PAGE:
What if a criminal was given a second chance? Romantic fiction no one has dared to imagine, until now. For the handsome Confederate soldier known as John Singer is the notorious assassin, John Wilkes Booth. Surviving the horrific fiery blaze that the world believes ended his life, one man is given a second chance to live, to right the wrongs and a possibly find true love.
It is early May, 1865 when John Singer meets Emma Dixon at the war hospital in Alexandria, Virginia, his body is broken, his spirit unwilling to fight as a fever rages within him. But with one smoldering glance from his enigmatic dark eyes, Emma knows he must survive. John’s heart is stolen by her beauty and kindness. She is all that is good in life, honest and caring.
But his true identity becomes his darkest secret. The secret within him burns; turning his past to ashes like the blaze that the world believes took his life. For the handsome and compelling Confederate soldier known as John Singer is the notorious assassin, John Wilkes Booth.
History tells us on April 26, 1865 John Wilkes Booth was cornered and shot at Richard Garrett’s barn at Point Royal, Virginia ….or was he? Rumors and speculation of his escape from the fiery blaze of the barn and the Union gunshot still resonate even today as his legacy. Based on that legendary speculation, it enables one’s imagination to spin with possibilities on a fictional story of desperation, an exodus of repentance and a life hiding in plain sight with an alias as John Singer…or did he?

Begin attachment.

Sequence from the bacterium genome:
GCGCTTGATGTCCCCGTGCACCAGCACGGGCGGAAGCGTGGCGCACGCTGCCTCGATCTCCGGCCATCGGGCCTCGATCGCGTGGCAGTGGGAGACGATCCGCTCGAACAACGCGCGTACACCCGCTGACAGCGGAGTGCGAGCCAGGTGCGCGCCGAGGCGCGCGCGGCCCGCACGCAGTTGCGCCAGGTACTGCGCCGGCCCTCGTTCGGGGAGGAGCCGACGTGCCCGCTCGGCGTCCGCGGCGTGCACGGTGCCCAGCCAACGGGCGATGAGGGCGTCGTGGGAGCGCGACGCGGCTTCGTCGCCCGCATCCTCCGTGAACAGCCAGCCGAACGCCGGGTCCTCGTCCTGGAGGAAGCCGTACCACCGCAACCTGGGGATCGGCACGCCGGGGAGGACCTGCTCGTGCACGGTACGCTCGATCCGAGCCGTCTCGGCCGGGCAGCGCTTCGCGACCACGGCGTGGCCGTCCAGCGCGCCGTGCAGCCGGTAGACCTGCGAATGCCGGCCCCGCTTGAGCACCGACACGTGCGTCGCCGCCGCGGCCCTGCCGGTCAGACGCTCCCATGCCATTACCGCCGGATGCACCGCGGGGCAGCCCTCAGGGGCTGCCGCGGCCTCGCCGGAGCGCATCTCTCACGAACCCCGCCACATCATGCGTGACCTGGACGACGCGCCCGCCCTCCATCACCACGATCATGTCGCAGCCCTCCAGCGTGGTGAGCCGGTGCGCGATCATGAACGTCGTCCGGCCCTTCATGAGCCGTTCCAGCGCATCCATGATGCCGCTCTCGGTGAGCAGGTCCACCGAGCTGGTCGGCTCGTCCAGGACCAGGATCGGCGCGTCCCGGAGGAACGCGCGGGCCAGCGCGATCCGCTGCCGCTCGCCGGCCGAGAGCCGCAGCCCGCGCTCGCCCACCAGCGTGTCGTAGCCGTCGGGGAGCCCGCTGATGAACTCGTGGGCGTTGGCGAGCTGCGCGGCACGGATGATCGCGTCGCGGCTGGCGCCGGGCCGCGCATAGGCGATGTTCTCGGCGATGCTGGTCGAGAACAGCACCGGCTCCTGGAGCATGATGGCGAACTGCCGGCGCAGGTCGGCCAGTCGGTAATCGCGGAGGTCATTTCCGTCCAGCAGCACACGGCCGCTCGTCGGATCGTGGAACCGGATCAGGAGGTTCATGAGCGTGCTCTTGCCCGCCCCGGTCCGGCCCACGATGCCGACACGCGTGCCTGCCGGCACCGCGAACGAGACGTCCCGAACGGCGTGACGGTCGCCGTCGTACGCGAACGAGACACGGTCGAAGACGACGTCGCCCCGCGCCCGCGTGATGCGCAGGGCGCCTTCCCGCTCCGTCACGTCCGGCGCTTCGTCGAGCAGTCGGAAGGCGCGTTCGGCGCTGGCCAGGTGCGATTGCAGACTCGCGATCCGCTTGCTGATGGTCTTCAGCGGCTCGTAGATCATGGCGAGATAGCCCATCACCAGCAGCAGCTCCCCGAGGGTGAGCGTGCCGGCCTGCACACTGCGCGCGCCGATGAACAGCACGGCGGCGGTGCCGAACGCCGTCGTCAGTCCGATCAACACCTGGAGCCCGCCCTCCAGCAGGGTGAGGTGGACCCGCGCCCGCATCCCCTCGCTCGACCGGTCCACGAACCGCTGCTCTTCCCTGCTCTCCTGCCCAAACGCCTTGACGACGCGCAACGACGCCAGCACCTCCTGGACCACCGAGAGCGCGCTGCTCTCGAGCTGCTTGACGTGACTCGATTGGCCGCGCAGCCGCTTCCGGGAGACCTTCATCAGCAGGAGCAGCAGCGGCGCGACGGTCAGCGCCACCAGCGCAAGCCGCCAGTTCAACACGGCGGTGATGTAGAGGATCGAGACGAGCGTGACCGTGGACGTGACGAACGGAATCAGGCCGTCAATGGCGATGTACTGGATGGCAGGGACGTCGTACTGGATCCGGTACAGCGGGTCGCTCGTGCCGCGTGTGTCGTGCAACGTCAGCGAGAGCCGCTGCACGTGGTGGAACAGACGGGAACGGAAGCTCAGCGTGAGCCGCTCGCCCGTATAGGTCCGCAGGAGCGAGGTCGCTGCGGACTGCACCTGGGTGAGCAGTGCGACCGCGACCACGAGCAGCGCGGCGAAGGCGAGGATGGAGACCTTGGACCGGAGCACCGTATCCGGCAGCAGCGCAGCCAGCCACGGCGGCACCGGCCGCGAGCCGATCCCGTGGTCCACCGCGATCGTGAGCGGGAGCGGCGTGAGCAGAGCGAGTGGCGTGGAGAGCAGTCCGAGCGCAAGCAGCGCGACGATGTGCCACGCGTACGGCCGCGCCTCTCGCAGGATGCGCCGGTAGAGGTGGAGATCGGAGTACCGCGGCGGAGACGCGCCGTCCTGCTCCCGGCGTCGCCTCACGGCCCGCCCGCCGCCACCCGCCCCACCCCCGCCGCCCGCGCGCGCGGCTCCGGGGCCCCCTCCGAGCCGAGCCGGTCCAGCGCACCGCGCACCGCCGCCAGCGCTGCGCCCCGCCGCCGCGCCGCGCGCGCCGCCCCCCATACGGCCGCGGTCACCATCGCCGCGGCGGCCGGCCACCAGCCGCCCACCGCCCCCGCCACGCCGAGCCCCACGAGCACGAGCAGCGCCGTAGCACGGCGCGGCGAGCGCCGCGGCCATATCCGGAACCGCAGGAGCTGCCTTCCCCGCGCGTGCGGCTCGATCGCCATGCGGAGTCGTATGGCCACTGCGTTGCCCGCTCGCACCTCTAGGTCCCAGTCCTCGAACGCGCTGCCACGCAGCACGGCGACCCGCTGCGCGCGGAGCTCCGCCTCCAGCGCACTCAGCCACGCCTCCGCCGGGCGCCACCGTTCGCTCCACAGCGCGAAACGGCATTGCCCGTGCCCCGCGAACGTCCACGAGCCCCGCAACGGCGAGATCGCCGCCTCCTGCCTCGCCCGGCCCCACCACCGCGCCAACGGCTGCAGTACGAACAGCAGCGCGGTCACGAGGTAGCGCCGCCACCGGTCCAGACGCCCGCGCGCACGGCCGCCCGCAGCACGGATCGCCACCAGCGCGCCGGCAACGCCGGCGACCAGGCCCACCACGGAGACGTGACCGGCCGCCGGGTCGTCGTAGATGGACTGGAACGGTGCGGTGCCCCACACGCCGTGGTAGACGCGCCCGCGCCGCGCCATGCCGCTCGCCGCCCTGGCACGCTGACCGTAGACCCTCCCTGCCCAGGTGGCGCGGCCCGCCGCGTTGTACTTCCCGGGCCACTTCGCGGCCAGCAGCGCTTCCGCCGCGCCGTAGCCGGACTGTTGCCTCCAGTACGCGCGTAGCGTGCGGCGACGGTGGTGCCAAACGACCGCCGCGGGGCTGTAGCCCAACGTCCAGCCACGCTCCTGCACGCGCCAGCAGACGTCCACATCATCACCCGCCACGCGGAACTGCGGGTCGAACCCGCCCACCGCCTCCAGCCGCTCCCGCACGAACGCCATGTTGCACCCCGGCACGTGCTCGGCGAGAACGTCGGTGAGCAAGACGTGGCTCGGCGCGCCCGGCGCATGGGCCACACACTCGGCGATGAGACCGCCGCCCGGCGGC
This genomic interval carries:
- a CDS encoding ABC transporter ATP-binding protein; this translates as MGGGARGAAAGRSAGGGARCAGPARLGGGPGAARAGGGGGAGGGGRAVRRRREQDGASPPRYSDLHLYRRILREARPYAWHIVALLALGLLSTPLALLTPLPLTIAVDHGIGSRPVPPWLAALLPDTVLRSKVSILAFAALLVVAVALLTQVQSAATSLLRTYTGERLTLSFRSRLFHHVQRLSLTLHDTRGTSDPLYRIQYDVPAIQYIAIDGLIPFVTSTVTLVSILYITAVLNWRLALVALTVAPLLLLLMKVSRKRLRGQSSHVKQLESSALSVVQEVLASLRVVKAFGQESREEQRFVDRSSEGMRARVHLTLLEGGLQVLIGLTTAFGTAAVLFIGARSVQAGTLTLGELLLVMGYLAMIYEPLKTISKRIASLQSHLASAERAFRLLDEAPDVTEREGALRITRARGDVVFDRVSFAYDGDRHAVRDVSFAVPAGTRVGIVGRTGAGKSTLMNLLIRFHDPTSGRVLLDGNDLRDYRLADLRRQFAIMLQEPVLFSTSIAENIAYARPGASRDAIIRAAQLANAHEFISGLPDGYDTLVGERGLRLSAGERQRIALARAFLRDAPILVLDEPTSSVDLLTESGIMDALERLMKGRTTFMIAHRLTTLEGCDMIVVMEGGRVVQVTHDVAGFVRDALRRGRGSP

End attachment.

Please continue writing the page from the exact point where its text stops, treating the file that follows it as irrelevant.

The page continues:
This fictional account of Booth contains actual historical references and some pertinent civil war situations woven into the fabric of the story. It is fantasy, a “what if” tale. This invented portrayal romanticizes the complicated Booth as a man, yet never forgives the crime he committed. In this imagined legend John Wilkes Booth is repentant for his crime.
SPECIAL LETTER from the Author, Lisa G. Samia:
There are still theories that believe John Wilkes Booth did escape the barn, and that another confederate sympathizer took his place, and there was a government cover-up to that effect. In writing “My Name is John Singer,” I relied upon the rumors and legends that still linger today. This is pure speculation. The world will never know. Also, in this fictional account Booth is repentant for the crime he committed, something of course History tells us is not true.
In order for my story to work, I used these theories, writing that John escaped the barn at Garrett’s farm, and was hiding in plain sight in an Alexandria, VA hospital. Or was he? In this adaptation, Booth is repentant for his crime, suffering silently in recounting the actions that led him to the hospital, asking God if it was by some trick of fate he was alive. The uniform he stole from the dead confederate on his flight out to the barn will forever now cause him to be known as John Singer. His family is dead to him, all those who knew and loved him he would never see again; lost forever for the crime he so boldly committed.
Yet the Booth I read about from sister’s Asia’s recollections on their life at Tudor Hall, with his capacity for friendship and love, nagged at me to recreate this man and bring him back to life; all at once repentant and yearning to save his life from the burning desperation within his soul.
A second chance should not be wasted. As John Singer, the devil himself has a chance to rebuild a better life. Question is, would he?
Be that as it may, I am not sure romancing John Wilkes Booth has ever been done. The fine line I walked as an author and most certainly in romanticizing the man was a risk, but never was he forgiven for his heinous crime. He was for me the most compelling of men in history.
In this fictional account, I believed there was but one thing that could save him, and that was love.
For in the end, isn’t love all we really have?
John Wilkes Booth (May 10, 1838-April 26,1865)